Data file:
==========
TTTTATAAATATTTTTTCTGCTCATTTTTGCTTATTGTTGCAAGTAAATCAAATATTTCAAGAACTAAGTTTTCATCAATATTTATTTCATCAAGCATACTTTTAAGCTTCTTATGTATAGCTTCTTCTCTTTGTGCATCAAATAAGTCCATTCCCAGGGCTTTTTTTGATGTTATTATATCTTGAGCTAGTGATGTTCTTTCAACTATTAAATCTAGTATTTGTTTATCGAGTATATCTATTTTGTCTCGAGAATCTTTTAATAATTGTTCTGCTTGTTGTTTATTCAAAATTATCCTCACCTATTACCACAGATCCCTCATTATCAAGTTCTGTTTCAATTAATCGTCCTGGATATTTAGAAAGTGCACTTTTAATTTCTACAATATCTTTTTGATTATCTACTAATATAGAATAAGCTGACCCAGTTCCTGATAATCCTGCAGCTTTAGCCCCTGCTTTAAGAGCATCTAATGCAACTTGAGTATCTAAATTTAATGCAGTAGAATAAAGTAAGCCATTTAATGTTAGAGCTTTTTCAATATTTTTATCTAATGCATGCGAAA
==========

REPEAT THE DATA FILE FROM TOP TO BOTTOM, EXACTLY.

TTTTATAAATATTTTTTCTGCTCATTTTTGCTTATTGTTGCAAGTAAATCAAATATTTCAAGAACTAAGTTTTCATCAATATTTATTTCATCAAGCATACTTTTAAGCTTCTTATGTATAGCTTCTTCTCTTTGTGCATCAAATAAGTCCATTCCCAGGGCTTTTTTTGATGTTATTATATCTTGAGCTAGTGATGTTCTTTCAACTATTAAATCTAGTATTTGTTTATCGAGTATATCTATTTTGTCTCGAGAATCTTTTAATAATTGTTCTGCTTGTTGTTTATTCAAAATTATCCTCACCTATTACCACAGATCCCTCATTATCAAGTTCTGTTTCAATTAATCGTCCTGGATATTTAGAAAGTGCACTTTTAATTTCTACAATATCTTTTTGATTATCTACTAATATAGAATAAGCTGACCCAGTTCCTGATAATCCTGCAGCTTTAGCCCCTGCTTTAAGAGCATCTAATGCAACTTGAGTATCTAAATTTAATGCAGTAGAATAAAGTAAGCCATTTAATGTTAGAGCTTTTTCAATATTTTTATCTAATGCATGCGAAA